The recent passing of David Bowie and Glenn Frey got me wondering about the life expectancy of people who make their living making music. Sadly, in one study I read about, it was discovered that pop musicians tend to live up to 25 years less on average than the remainder of us. They also tend to die due to accidents, suicide and/or homicide.
I’m not big on studies. Just read my post regarding my thoughts on studies and you can see how I feel about them. So I’m putting anything about “studies” aside. Because these “studies” get into the psychological nature of “why” rock stars end up like they do (i.e., they were abused as children, witnessed abuse, etc.). Although that may be the case with some, it isn’t with all of them.
I’ve always had a theory that rock stars do not live very long lives and lately that theory seems to be correct. Of course there is the infamous “27 club”, of which not one member died sober. They seem to be an exception. If we take the average age of the four most recent rock/pop star deaths (Lemmy, Bowie, Frey and Natalie Cole—70, 69, 67 and 65 respectively at their time of death), you get 67 and three-quarters. Even if I threw in Scott Weilland, who passed away late last year from a drug overdose at age 48, it still would average out to about 64. Is this to say that quite possibly the average life span for most musicians is roughly the mid to late sixties? It’s beginning to look that way. Unfortunately for music lovers, a great majority of musicians fit into this age bracket. Of course they are part of the greatest population: Baby Boomers.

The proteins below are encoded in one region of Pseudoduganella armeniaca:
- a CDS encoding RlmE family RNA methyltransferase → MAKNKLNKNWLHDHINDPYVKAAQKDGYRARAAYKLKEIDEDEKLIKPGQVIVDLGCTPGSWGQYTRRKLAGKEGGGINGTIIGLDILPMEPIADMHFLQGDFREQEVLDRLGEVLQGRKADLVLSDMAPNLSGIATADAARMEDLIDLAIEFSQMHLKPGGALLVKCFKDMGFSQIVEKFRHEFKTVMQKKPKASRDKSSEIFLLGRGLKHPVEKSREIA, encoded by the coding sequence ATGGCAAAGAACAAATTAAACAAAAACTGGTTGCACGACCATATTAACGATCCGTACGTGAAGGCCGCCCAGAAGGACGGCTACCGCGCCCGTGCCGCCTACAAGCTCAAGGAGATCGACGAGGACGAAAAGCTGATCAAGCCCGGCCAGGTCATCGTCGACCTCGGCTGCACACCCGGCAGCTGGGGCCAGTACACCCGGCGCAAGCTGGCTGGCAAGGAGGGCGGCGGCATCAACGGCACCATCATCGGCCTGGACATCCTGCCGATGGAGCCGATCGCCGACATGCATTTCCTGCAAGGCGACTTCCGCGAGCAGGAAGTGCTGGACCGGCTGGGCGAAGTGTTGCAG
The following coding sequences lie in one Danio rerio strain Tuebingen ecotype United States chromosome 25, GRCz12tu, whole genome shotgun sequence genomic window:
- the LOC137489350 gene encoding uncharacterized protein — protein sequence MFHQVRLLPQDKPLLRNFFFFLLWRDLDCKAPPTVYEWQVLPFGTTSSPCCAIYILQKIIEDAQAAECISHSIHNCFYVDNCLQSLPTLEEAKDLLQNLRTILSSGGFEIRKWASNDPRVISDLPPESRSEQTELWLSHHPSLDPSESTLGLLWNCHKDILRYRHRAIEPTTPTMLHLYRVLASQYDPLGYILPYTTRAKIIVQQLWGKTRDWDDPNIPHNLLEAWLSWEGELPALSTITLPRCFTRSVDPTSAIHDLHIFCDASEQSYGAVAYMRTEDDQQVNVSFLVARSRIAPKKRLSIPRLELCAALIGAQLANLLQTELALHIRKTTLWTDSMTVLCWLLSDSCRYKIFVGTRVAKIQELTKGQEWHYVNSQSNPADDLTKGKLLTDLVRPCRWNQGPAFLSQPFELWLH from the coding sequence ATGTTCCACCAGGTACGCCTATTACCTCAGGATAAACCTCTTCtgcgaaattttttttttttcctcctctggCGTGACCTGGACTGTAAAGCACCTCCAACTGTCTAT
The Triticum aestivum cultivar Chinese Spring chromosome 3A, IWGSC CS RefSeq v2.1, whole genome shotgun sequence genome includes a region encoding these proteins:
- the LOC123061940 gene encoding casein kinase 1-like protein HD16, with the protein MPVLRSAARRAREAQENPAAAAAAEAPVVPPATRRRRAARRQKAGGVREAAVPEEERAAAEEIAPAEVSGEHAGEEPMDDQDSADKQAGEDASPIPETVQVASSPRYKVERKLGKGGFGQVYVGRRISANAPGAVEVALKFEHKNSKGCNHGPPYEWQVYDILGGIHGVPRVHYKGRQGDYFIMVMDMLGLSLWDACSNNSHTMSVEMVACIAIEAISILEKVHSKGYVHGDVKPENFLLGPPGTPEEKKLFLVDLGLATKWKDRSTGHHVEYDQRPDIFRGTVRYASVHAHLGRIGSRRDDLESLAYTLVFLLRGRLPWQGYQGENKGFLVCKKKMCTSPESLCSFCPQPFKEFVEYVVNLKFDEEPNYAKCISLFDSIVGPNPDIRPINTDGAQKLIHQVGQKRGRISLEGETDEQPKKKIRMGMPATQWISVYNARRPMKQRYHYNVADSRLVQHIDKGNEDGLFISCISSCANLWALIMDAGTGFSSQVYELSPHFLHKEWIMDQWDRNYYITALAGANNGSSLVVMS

On the up side, there is the “70 club” which includes the likes of most of the Rolling Stones (including Richards and Jagger), Bob Dylan, Rod Stewart, Eric Clapton, Pete Townsend, Paul McCartney and Tina Turner. Of course you don’t really hear much new music from these artists, maybe a tour from the Stones here and there, but hey, they’re still kicking.
Let’s not forget the ones who died by no fault of their own (see homicide above as a cause of death). Then there are some rock stars that just make you shake your head because, hey, they should’ve been dead years ago (see accidents and suicide above as a cause of death). They are the ones the music muse is truly shining on.
So what makes one rock star die from cancer at 67 while his 66-year-old peers are releasing new albums and doing tours? Did the one that died live a more crazy life? Did he smoke more pot, drink more booze, screw more women? Did any of that come into play in their eventual death? Why are they mainly men? Did the women miss the boat or just didn’t party hard enough?
I guess it really doesn’t matter. What does matter is what the artist gives us while they are here. That’s the great thing about musicians. Even after they die their music lives forever.